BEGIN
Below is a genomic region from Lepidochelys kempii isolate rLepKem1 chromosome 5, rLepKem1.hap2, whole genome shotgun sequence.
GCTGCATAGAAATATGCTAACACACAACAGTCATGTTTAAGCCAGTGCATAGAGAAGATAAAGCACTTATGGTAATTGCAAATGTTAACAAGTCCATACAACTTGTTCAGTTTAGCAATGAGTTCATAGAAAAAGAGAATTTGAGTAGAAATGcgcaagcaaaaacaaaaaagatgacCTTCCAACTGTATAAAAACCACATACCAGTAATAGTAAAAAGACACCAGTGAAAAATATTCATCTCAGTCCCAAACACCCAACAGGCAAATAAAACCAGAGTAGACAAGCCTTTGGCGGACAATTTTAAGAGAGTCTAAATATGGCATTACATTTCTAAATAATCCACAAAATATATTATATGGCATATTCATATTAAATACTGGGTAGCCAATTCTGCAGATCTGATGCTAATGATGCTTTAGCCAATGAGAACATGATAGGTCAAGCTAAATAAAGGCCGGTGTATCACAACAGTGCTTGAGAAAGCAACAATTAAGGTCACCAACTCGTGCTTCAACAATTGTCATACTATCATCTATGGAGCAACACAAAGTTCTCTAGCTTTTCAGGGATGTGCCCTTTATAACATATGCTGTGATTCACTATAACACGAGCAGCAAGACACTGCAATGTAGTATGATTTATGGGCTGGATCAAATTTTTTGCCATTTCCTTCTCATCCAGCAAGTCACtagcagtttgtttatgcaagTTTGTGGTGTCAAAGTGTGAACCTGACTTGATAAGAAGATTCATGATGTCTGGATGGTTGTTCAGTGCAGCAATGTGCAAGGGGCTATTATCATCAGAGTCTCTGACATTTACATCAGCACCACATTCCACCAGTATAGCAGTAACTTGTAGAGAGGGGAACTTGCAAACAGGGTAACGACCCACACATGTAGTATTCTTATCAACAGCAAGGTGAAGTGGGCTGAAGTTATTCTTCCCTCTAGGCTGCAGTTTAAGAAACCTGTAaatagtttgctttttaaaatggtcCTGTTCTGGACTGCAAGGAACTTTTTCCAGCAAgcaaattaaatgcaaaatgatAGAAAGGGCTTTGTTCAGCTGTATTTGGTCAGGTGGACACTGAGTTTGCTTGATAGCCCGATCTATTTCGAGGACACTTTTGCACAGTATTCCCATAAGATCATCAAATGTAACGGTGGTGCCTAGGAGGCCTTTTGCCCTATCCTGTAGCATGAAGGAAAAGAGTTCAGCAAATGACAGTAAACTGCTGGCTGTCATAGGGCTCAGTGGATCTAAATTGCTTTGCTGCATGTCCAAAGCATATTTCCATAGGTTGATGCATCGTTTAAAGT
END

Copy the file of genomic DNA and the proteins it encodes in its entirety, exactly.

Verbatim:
Below is a genomic region from Lepidochelys kempii isolate rLepKem1 chromosome 5, rLepKem1.hap2, whole genome shotgun sequence.
GCTGCATAGAAATATGCTAACACACAACAGTCATGTTTAAGCCAGTGCATAGAGAAGATAAAGCACTTATGGTAATTGCAAATGTTAACAAGTCCATACAACTTGTTCAGTTTAGCAATGAGTTCATAGAAAAAGAGAATTTGAGTAGAAATGcgcaagcaaaaacaaaaaagatgacCTTCCAACTGTATAAAAACCACATACCAGTAATAGTAAAAAGACACCAGTGAAAAATATTCATCTCAGTCCCAAACACCCAACAGGCAAATAAAACCAGAGTAGACAAGCCTTTGGCGGACAATTTTAAGAGAGTCTAAATATGGCATTACATTTCTAAATAATCCACAAAATATATTATATGGCATATTCATATTAAATACTGGGTAGCCAATTCTGCAGATCTGATGCTAATGATGCTTTAGCCAATGAGAACATGATAGGTCAAGCTAAATAAAGGCCGGTGTATCACAACAGTGCTTGAGAAAGCAACAATTAAGGTCACCAACTCGTGCTTCAACAATTGTCATACTATCATCTATGGAGCAACACAAAGTTCTCTAGCTTTTCAGGGATGTGCCCTTTATAACATATGCTGTGATTCACTATAACACGAGCAGCAAGACACTGCAATGTAGTATGATTTATGGGCTGGATCAAATTTTTTGCCATTTCCTTCTCATCCAGCAAGTCACtagcagtttgtttatgcaagTTTGTGGTGTCAAAGTGTGAACCTGACTTGATAAGAAGATTCATGATGTCTGGATGGTTGTTCAGTGCAGCAATGTGCAAGGGGCTATTATCATCAGAGTCTCTGACATTTACATCAGCACCACATTCCACCAGTATAGCAGTAACTTGTAGAGAGGGGAACTTGCAAACAGGGTAACGACCCACACATGTAGTATTCTTATCAACAGCAAGGTGAAGTGGGCTGAAGTTATTCTTCCCTCTAGGCTGCAGTTTAAGAAACCTGTAaatagtttgctttttaaaatggtcCTGTTCTGGACTGCAAGGAACTTTTTCCAGCAAgcaaattaaatgcaaaatgatAGAAAGGGCTTTGTTCAGCTGTATTTGGTCAGGTGGACACTGAGTTTGCTTGATAGCCCGATCTATTTCGAGGACACTTTTGCACAGTATTCCCATAAGATCATCAAATGTAACGGTGGTGCCTAGGAGGCCTTTTGCCCTATCCTGTAGCATGAAGGAAAAGAGTTCAGCAAATGACAGTAAACTGCTGGCTGTCATAGGGCTCAGTGGATCTAAATTGCTTTGCTGCATGTCCAAAGCATATTTCCATAGGTTGATGCATCGTTTAAAGT